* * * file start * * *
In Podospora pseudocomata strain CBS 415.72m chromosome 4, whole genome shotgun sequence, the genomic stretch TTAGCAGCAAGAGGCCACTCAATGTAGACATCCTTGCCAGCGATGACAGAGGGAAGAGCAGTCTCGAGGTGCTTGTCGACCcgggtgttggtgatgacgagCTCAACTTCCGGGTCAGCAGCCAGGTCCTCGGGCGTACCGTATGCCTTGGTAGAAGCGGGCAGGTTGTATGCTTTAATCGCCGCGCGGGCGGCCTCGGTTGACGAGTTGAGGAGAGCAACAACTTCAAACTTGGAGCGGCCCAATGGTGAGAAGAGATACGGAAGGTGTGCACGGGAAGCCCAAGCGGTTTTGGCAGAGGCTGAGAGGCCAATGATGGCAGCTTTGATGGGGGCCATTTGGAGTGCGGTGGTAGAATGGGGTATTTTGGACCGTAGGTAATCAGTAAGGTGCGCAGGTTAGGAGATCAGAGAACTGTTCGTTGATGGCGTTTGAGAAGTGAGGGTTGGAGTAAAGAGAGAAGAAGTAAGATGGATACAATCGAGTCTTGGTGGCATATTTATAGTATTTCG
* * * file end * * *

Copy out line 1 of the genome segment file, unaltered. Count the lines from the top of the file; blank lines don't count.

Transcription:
In Podospora pseudocomata strain CBS 415.72m chromosome 4, whole genome shotgun sequence, the genomic stretch TTAGCAGCAAGAGGCCACTCAATGTAGACATCCTTGCCAGCGATGACAGAGGGAAGAGCAGTCTCGAGGTGCTTGTCGACCcgggtgttggtgatgacgagCTCAACTTCCGGGTCAGCAGCCAGGTCCTCGGGCGTACCGTATGCCTTGGTAGAAGCGGGCAGGTTGTATGCTTTAATCGCCGCGCGGGCGGCCTCGGTTGACGAGTTGAGGAGAGCAACAACTTCAAACTTGGAGCGGCCCAATGGTGAGAAGAGATACGGAAGGTGTGCACGGGAAGCCCAAGCGGTTTTGGCAGAGGCTGAGAGGCCAATGATGGCAGCTTTGATGGGGGCCATTTGGAGTGCGGTGGTAGAATGGGGTATTTTGGACCGTAGGTAATCAGTAAGGTGCGCAGGTTAGGAGATCAGAGAACTGTTCGTTGATGGCGTTTGAGAAGTGAGGGTTGGAGTAAAGAGAGAAGAAGTAAGATGGATACAATCGAGTCTTGGTGGCATATTTATAGTATTTCG